More than $125 million in JobKeeper wage subsidies will be handed back to the federal government, as calls grow for the repaid funds to be redirected to sectors still crippled by the pandemic.
Some of Australia's largest publicly listed companies have chosen to voluntarily return millions of dollars in taxpayer-funded subsidies after turning a profit in the past year.
Under the first phase of the JobKeeper program, businesses were eligible to receive subsidies if they were anticipating at the outset of the pandemic that turnover would "likely" fall substantially.
But the forecast downturn didn't eventuate for all companies, meaning some were receiving government handouts while business was booming.
Labor's assistant treasury spokesman Andrew Leigh has led calls for profit-making companies to repay their JobKeeper, as part of his broader campaign against the misuse of the wage subsidy program.
Dr Leigh has been monitoring annual reports and companies' public statements in recent weeks, applauding businesses who have elected to hand back subsidies and condemning those who haven't.
Some 15 companies had repaid a total $125 million in wage subsides as of Thursday, according to Dr Leigh's analysis.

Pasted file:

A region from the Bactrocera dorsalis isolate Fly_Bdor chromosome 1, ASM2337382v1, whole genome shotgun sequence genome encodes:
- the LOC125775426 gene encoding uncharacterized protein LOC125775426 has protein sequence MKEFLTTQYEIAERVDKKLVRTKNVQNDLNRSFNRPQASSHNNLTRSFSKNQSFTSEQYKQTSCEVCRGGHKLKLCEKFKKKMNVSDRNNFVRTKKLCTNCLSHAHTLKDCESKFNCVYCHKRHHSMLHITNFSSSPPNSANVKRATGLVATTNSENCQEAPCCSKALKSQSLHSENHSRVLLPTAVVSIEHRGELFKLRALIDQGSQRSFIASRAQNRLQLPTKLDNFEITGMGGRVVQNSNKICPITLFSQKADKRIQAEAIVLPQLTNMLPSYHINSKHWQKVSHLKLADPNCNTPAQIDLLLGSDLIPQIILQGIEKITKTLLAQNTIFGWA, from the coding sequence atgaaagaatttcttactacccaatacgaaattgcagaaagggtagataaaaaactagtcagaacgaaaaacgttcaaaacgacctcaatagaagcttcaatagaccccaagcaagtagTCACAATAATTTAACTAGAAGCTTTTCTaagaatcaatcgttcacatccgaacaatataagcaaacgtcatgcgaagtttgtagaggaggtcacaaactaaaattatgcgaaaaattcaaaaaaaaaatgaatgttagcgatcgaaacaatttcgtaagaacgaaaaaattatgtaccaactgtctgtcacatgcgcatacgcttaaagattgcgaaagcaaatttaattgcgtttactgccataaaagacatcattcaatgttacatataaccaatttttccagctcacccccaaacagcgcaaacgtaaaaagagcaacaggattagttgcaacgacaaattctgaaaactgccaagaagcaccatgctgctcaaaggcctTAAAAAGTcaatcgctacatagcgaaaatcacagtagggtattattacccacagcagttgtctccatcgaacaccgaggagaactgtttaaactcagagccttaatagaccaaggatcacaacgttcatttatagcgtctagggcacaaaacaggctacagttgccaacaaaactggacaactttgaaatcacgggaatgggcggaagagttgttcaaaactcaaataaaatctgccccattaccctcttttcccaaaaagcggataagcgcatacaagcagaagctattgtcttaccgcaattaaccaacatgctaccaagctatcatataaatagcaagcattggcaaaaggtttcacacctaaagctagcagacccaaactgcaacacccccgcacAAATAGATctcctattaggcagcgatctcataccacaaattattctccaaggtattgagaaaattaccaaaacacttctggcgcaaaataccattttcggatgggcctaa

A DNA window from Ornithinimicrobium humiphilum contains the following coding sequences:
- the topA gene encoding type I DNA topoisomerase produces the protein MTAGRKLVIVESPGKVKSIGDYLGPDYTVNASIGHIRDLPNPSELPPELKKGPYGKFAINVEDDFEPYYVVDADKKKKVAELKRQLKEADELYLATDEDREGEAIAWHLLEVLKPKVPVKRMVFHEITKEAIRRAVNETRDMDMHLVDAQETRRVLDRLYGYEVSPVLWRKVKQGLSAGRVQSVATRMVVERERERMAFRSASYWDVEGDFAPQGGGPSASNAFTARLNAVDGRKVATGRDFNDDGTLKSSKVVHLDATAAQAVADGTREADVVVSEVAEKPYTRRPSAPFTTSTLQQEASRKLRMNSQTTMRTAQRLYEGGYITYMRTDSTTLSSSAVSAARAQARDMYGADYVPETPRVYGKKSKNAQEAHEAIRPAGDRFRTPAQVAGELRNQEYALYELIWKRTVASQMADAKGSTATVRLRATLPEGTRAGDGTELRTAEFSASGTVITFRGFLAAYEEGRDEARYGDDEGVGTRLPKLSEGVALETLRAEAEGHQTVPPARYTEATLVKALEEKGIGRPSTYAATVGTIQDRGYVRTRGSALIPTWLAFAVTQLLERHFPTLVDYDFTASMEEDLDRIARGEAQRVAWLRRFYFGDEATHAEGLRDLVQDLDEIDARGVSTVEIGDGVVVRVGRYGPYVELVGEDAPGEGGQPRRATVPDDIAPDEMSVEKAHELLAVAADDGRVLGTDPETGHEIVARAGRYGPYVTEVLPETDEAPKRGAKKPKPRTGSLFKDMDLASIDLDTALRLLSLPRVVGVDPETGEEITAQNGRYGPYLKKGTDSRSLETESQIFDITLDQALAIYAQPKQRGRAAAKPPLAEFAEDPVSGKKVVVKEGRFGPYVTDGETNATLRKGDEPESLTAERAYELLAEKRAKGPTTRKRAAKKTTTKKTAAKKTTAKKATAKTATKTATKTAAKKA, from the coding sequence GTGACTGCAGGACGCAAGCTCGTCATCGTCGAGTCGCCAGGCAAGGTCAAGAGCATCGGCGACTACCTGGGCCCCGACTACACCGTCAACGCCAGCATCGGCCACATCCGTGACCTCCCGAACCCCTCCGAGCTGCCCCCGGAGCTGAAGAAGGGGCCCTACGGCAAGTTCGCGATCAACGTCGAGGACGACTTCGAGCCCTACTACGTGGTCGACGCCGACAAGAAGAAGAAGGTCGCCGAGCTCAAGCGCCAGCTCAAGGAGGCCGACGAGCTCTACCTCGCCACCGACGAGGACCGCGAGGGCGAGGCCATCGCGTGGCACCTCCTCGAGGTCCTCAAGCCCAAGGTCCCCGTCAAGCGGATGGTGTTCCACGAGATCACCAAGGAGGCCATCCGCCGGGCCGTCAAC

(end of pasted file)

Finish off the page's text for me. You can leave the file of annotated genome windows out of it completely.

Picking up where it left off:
Cochlear, a Sydney-based company which manufacturers cochlear implants, has made the largest repayment so far, handing back $24.6 million.
Multinational contractor CIMIC has repaid $20 million.
Resources firm Iluka has returned $13.6 million, while ports operator Qube is repaying $17 million of the $30 million it received under the scheme.
Not all 15 companies on Dr Leigh's list have repaid all of the subsidies they received at the height of the crisis.
The analysis comes after sole trader Raed Saleh this week became the first person convicted for rorting the JobKeeper program.
Dr Leigh welcomed the conviction, but said the federal government should turn its attention to "the big end of town".
"We passed $100 million [in repayments] this week, which is significant, but is still only about 0.1 per cent of the nearly $100 billion that the government anticipates spending on the scheme.
"The government could get a lot more repayments if it was willing to be as tough with large firms misusing JobKeeper as it is with sole traders."
Dr Leigh has also backed calls from ACT Chief Minister Andrew Barr for the repaid subsidies to be used to support struggling industries after JobKeeper ceases on March 28.
"Absolutely [they should be redirected]," Dr Leigh said. "We certainly need more support for sectors like higher education and tourism."
The Canberra Times has contacted Treasurer Josh Frydenberg's office for comment.
Mr Frydenberg this week indicated the federal government would provide ongoing assistance to sectors still affected by Australia's international tourism ban.
But Mr Frydenberg insisted the support would need to be proportionate, temporary and "accompanied by an exit strategy".
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